3942 Views 9 Replies Latest reply: Oct 15, 2008 8:10 AM by ansley.busch
Frank: You can't always completely trust AHT when it finds nothing wrong — it's been known to overlook things sometimes. But assuming for the moment that it's right about your machine and there's no hardware fault, the next thing to try is probably reinstalling the OS. If all the important data on your hard drive is already backed up somewhere else, use the Erase & Install option. If there's un-backed-up data on the drive, use the Archive & Install option (that's IF you have enough free disk space for another OS installation in addition to the existing one. You should never have less than 5-10GB of free space on your drive at any time, including during and right after an Archive & Install. Many folks will say never less than 10GB. The more the better.)
1) What should I do to get the computer operational again?
I have a strong suspicion that your HDD is failing. The average life of a modern HDD is 3 - 5 years, and 1%-3% fail in the first year. Even if the S.M.A.R.T Status comes up as Verfied (and I did not notice that you reported on that), it can still be failing. AHT needs to be run in a loop (Command + L during the tests) for several hours to pick up intermittent problems. When you hear the noises again, put your ear to the computer and try to identify the location of its origin.
Even if you HDD is fine, eww's advice to backup is sound. You should have a backup anyway, but it is critical when you are having issues that may well be your HDD. Next, I would start shopping for a new HDD. For a list of available HDDs and online vendors, please post back.
Incidentally, OS X needs a minimum of 5 GB of avaialable capacity (free space) on HDDs of 40 GB or less and a minimum of 15% on HDDs over 40 GB. Running with less than this risks serious directory issues, consequential loss of data and possible HDD crash.
Thanks for the replies. I have not heard the loud "buzzing" noise since (of course I have not used the computer as much), but I have heard the low "grinding" noise, and it seemed to me that it was coming from the upper left of the lower case of the PowerBook: right where the left fan is. I didn't hear anything much from the center, where the disk is.
But of course I guess I can't rule out some sort of disk failure: obviously the lockup affected the disk.
I'd like to test the disk more: aside from doing the cmd-L when the AHT is running, can anyone recommend a disk exerciser/tester?
I tried restoring my netinfo database, using the instructions in
but it didn't help: I got the same message from memberd.
So I finally just copied a bunch of stuff off the disk in single-user mode and reinstalled Mac OS X. I
archived the old system. So far, so good, but of course, I still haven't found out what caused the failure. I suspect that the "low grinding" noise is normal. Is there a way to see how the fans are doing via sofware? Is there some kind of test software for fans?
Is there a way to see how the fans are doing via sofware? Is there some kind of test software for fans?
The Apple Hardware Test does test the fans, you should hear them go one when tested.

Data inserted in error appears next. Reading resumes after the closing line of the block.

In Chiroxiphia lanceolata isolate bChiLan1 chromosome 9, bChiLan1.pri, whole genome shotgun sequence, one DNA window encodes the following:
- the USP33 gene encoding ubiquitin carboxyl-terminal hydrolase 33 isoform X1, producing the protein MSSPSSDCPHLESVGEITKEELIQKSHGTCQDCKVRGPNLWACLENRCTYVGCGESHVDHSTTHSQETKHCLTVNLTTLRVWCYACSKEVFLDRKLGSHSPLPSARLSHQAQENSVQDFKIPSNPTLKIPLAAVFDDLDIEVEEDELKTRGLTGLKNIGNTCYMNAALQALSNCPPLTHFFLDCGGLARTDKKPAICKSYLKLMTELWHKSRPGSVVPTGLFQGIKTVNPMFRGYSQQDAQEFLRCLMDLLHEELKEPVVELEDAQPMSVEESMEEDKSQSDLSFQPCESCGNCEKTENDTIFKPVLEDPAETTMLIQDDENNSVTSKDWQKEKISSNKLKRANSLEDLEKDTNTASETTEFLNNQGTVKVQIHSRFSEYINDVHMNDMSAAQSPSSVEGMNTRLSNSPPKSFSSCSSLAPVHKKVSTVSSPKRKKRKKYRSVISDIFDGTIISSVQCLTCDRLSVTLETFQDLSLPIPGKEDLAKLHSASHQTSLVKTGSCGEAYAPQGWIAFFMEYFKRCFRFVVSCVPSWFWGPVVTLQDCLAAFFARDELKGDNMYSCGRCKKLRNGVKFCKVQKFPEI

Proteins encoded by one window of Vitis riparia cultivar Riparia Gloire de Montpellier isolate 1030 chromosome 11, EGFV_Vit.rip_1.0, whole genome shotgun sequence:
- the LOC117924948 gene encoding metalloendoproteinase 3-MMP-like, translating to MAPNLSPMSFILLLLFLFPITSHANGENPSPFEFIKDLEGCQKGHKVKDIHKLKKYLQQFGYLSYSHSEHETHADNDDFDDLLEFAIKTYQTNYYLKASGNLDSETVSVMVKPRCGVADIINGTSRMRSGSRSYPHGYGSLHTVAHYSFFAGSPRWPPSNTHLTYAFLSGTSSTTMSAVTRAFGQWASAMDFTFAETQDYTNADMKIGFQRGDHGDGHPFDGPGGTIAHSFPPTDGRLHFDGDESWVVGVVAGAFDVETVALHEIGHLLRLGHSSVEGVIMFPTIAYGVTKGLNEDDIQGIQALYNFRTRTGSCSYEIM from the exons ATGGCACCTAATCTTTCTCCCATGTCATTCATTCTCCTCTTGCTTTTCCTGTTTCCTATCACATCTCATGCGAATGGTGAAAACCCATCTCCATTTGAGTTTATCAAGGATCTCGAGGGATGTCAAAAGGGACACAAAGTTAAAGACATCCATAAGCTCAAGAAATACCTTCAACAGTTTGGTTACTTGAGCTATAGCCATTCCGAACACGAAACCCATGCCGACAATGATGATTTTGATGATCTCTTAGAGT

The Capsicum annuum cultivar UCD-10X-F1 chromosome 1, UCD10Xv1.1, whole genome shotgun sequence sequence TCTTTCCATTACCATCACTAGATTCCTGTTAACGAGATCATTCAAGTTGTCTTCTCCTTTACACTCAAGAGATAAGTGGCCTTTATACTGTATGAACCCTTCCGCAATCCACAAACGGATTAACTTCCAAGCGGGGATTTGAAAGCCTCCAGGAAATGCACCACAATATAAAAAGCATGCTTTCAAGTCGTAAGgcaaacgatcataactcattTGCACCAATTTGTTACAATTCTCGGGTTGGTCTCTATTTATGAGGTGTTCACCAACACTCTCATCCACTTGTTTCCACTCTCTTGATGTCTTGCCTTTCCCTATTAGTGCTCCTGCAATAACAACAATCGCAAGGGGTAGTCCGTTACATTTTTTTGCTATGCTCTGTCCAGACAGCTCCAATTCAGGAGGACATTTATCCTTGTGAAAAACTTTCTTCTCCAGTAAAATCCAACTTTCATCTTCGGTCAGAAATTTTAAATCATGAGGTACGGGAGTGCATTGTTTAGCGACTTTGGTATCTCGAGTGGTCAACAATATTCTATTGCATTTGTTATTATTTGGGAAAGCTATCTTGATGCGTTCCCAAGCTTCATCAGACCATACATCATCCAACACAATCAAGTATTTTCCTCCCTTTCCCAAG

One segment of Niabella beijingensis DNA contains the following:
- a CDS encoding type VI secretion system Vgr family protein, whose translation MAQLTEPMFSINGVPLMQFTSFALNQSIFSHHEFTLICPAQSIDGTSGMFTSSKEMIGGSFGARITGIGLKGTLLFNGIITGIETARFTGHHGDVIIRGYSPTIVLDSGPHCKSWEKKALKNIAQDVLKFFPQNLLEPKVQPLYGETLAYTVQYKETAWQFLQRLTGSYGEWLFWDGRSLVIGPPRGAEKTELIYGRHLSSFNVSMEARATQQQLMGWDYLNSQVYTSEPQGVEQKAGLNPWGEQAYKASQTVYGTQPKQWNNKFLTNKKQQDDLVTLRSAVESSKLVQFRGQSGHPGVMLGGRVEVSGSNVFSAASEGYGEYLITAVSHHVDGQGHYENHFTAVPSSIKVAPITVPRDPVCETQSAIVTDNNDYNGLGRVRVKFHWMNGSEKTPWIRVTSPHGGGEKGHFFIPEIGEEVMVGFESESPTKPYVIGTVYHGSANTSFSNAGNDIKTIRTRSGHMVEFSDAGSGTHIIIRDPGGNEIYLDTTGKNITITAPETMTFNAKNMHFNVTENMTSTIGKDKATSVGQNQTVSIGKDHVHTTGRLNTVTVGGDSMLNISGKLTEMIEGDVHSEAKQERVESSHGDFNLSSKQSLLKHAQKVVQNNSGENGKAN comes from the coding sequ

The free istat pro widget is good to tell you when the fan(s) are on and at what speed they are spinning. So when you hear the sound you could check to see if they are on. Download from http://www.islayer.com/index.php?op=item&id=7
An update: I have reinstalled the OS, and all my user files were still there in Previous Systems, so I lost no data. The noise has recurred a few times, and I listened for its location: it really did sound as though it was coming from the upper left. No system freeze, though: the noise stopped on its own after the period of intense cpu activity finished. I have checked the disk with the Disk Utility, and it verifies (I did not do this in single-user mode, however). So far, so good: it looks as though my left rear fan is going bad.
Could that somehow cause the system lockup? If maybe the system temperature reached a high point?
I have installed the iStat widget and have looked at that when I hear the low "grinding" sound, and it shows the left rear fan running at about 1740 rpm. But the right fan is at 0. Is this normal?
The Apple Hardware reported no errors: I guess that means both fans are at least operational enough for the test. But what will make the system use the right fan as opposed to the left? Is maybe the right fan not coming on, then the left fan has to work too hard, and so now is failing? I have no idea what a "normal" rpm is for those fans.
Also, at this point maybe this topic is more suitable for another forum. If so, please advise.
Thanks for any help you(all) can give me.
Another update: iStat reported the left fan going as high as 2400 rpm, but I never
saw any activity on the right fan: always 0.
The noise started, however, and I was able to check the fans while the noise was
going: the left fan was running at only 143 to 300 rpm! Right fan was still 0.
Temperatures for cpu bottom were going up: 54 - 56 Cent.
For cpu top: 68 to 73 degrees Cent.
For Power Supply: 62 to 64.
No freeze-up, though: I put the computer to sleep at that point.
So: it really does look as though that left fan is going (or is) bad.
However, what's with the right fan? Should it be 0 like that? Does it handle some other devices or part of the computer's internals, which didn't need cooling at that point?